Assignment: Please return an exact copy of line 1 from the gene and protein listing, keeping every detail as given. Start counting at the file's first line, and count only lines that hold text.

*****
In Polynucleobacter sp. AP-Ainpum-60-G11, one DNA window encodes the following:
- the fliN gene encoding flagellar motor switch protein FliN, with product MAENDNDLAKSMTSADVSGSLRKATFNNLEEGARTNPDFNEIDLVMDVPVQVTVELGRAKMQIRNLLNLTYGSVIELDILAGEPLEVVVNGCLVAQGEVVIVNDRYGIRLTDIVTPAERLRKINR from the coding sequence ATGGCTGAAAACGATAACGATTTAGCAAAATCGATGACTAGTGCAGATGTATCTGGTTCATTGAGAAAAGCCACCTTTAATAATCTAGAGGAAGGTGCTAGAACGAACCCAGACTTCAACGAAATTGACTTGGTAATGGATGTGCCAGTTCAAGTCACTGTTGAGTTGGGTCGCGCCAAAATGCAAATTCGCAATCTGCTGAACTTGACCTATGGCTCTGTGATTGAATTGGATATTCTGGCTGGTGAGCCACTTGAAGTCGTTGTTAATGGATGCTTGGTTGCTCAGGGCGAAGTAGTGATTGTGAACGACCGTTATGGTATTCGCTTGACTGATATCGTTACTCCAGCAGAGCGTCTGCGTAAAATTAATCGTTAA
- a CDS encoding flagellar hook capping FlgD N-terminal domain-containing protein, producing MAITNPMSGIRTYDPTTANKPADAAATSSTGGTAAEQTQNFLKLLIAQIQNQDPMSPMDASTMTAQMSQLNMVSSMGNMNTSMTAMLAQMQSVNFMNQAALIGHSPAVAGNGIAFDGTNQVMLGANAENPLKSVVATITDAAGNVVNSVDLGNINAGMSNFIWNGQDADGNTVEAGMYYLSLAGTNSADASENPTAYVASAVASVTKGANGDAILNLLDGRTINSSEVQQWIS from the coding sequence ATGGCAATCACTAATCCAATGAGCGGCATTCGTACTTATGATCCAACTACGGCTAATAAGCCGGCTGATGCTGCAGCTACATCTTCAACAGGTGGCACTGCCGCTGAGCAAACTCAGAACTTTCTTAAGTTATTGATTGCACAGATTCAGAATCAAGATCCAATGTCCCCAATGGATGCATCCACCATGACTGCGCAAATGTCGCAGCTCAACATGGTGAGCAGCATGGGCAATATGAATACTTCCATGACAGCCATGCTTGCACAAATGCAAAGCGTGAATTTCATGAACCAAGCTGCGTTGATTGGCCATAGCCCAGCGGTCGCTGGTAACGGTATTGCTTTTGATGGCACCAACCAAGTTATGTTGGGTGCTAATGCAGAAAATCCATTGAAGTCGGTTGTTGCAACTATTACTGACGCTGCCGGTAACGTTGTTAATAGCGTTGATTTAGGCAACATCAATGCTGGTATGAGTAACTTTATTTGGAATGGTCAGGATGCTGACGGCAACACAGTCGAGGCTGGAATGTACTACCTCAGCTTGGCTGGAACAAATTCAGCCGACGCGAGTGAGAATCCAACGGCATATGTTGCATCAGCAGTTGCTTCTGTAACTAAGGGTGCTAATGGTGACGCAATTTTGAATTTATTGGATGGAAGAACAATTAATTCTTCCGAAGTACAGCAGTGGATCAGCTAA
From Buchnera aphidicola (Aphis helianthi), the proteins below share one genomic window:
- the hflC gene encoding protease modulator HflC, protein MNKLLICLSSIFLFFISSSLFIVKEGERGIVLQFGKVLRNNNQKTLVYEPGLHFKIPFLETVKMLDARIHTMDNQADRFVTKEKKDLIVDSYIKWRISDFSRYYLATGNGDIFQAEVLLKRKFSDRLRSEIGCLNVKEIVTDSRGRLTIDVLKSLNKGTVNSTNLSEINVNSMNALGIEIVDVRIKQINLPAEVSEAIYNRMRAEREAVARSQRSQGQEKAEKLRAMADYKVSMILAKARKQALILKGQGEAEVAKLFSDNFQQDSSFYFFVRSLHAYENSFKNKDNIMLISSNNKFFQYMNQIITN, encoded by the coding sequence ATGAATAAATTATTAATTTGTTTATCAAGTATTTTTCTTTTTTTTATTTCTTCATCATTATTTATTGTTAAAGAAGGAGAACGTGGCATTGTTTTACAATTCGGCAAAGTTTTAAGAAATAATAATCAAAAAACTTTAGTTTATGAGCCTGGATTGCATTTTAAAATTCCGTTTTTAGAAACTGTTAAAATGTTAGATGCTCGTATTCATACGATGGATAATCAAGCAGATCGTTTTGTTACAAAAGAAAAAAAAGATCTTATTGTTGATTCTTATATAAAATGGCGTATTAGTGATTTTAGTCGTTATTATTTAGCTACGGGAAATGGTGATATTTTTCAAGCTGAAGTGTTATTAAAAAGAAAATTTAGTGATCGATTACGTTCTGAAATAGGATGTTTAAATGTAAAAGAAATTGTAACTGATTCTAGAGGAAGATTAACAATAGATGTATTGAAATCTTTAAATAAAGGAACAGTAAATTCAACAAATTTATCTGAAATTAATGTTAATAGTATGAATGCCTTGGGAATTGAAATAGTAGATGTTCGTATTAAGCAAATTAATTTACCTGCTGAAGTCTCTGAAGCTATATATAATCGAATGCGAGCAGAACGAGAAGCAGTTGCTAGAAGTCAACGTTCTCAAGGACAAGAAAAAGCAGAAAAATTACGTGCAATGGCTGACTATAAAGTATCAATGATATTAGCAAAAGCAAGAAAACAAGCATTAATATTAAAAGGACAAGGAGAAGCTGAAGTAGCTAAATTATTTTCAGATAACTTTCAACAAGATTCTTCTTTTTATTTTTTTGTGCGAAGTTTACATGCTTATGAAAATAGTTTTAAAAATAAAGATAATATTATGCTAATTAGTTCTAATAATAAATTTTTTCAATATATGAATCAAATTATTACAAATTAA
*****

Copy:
In Polynucleobacter sp. AP-Ainpum-60-G11, one DNA window encodes the following: